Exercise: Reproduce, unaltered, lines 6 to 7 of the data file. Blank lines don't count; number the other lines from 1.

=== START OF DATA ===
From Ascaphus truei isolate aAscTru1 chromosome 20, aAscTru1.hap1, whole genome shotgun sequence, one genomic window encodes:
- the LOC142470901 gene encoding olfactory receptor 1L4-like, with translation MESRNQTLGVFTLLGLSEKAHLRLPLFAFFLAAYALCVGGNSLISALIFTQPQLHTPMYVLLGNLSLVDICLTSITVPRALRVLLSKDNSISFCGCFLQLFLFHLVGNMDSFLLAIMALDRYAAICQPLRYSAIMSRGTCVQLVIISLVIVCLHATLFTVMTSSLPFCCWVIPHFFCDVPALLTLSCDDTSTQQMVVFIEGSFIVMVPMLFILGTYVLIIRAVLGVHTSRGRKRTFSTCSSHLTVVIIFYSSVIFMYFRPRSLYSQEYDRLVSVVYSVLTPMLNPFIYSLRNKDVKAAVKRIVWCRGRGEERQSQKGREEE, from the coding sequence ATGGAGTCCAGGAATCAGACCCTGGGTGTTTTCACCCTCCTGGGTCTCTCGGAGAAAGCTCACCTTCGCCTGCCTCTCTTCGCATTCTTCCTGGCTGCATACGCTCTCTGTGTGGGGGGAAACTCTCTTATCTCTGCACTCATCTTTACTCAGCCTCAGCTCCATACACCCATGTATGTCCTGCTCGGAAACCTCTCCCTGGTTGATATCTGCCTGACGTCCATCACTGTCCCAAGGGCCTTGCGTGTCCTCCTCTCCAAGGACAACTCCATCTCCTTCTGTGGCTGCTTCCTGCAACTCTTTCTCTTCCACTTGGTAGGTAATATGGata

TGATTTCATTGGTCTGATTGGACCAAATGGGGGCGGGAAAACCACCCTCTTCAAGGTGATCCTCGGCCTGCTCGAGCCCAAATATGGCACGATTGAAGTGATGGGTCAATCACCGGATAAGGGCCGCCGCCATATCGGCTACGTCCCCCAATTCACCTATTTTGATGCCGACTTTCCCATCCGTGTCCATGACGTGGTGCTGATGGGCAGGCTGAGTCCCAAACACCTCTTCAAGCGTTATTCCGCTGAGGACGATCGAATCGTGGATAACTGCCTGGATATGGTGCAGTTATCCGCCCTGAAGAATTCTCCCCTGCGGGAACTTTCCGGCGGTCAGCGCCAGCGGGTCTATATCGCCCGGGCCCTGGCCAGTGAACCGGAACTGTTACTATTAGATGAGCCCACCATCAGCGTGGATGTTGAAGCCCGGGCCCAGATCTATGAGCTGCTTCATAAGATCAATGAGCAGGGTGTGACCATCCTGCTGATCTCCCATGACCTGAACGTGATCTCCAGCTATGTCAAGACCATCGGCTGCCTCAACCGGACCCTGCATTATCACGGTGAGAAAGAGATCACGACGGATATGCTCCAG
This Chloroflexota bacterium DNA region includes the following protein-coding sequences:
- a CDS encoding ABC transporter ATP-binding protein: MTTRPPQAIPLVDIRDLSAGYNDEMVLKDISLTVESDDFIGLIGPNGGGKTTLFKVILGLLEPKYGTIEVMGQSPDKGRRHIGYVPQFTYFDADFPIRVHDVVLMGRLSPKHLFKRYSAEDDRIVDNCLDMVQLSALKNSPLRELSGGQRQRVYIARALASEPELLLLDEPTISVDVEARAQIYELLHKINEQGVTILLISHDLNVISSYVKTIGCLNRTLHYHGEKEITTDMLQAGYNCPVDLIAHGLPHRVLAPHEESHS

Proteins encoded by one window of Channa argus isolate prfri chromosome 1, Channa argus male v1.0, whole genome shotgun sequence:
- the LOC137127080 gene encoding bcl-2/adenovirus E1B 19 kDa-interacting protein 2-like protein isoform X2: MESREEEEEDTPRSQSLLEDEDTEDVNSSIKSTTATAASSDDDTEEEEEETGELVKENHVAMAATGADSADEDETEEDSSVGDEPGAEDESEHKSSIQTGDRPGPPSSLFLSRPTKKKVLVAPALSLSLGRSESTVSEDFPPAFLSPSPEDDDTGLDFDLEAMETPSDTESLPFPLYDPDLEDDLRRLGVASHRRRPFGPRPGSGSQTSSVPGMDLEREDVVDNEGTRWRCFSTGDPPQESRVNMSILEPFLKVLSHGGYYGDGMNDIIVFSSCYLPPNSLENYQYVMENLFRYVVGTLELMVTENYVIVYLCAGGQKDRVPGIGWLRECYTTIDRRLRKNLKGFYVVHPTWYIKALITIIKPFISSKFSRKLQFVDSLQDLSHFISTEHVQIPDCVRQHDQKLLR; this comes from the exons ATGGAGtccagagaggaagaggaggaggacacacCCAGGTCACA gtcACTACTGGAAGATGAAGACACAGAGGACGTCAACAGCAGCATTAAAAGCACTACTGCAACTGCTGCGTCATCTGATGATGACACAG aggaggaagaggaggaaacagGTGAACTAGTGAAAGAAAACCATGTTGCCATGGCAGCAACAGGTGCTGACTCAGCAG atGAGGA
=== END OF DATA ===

Proteins encoded by one window of Channa argus isolate prfri chromosome 1, Channa argus male v1.0, whole genome shotgun sequence:
- the LOC137127080 gene encoding bcl-2/adenovirus E1B 19 kDa-interacting protein 2-like protein isoform X2: MESREEEEEDTPRSQSLLEDEDTEDVNSSIKSTTATAASSDDDTEEEEEETGELVKENHVAMAATGADSADEDETEEDSSVGDEPGAEDESEHKSSIQTGDRPGPPSSLFLSRPTKKKVLVAPALSLSLGRSESTVSEDFPPAFLSPSPEDDDTGLDFDLEAMETPSDTESLPFPLYDPDLEDDLRRLGVASHRRRPFGPRPGSGSQTSSVPGMDLEREDVVDNEGTRWRCFSTGDPPQESRVNMSILEPFLKVLSHGGYYGDGMNDIIVFSSCYLPPNSLENYQYVMENLFRYVVGTLELMVTENYVIVYLCAGGQKDRVPGIGWLRECYTTIDRRLRKNLKGFYVVHPTWYIKALITIIKPFISSKFSRKLQFVDSLQDLSHFISTEHVQIPDCVRQHDQKLLR; this comes from the exons ATGGAGtccagagaggaagaggaggaggacacacCCAGGTCACA gtcACTACTGGAAGATGAAGACACAGAGGACGTCAACAGCAGCATTAAAAGCACTACTGCAACTGCTGCGTCATCTGATGATGACACAG aggaggaagaggaggaaacagGTGAACTAGTGAAAGAAAACCATGTTGCCATGGCAGCAACAGGTGCTGACTCAGCAG atGAGGA